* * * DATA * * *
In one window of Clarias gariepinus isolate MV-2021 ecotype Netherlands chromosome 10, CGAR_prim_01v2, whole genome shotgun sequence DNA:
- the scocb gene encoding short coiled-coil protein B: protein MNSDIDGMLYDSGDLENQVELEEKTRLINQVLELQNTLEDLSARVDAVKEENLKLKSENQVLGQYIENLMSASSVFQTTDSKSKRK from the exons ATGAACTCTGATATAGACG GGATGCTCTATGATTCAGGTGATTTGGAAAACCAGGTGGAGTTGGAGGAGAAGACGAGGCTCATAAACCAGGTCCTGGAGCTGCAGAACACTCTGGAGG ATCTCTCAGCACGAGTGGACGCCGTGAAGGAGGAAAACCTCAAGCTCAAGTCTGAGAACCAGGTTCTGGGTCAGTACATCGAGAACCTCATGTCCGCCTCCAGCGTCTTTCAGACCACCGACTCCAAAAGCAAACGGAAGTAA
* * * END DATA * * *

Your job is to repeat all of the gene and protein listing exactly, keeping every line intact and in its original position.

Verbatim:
In one window of Clarias gariepinus isolate MV-2021 ecotype Netherlands chromosome 10, CGAR_prim_01v2, whole genome shotgun sequence DNA:
- the scocb gene encoding short coiled-coil protein B: protein MNSDIDGMLYDSGDLENQVELEEKTRLINQVLELQNTLEDLSARVDAVKEENLKLKSENQVLGQYIENLMSASSVFQTTDSKSKRK from the exons ATGAACTCTGATATAGACG GGATGCTCTATGATTCAGGTGATTTGGAAAACCAGGTGGAGTTGGAGGAGAAGACGAGGCTCATAAACCAGGTCCTGGAGCTGCAGAACACTCTGGAGG ATCTCTCAGCACGAGTGGACGCCGTGAAGGAGGAAAACCTCAAGCTCAAGTCTGAGAACCAGGTTCTGGGTCAGTACATCGAGAACCTCATGTCCGCCTCCAGCGTCTTTCAGACCACCGACTCCAAAAGCAAACGGAAGTAA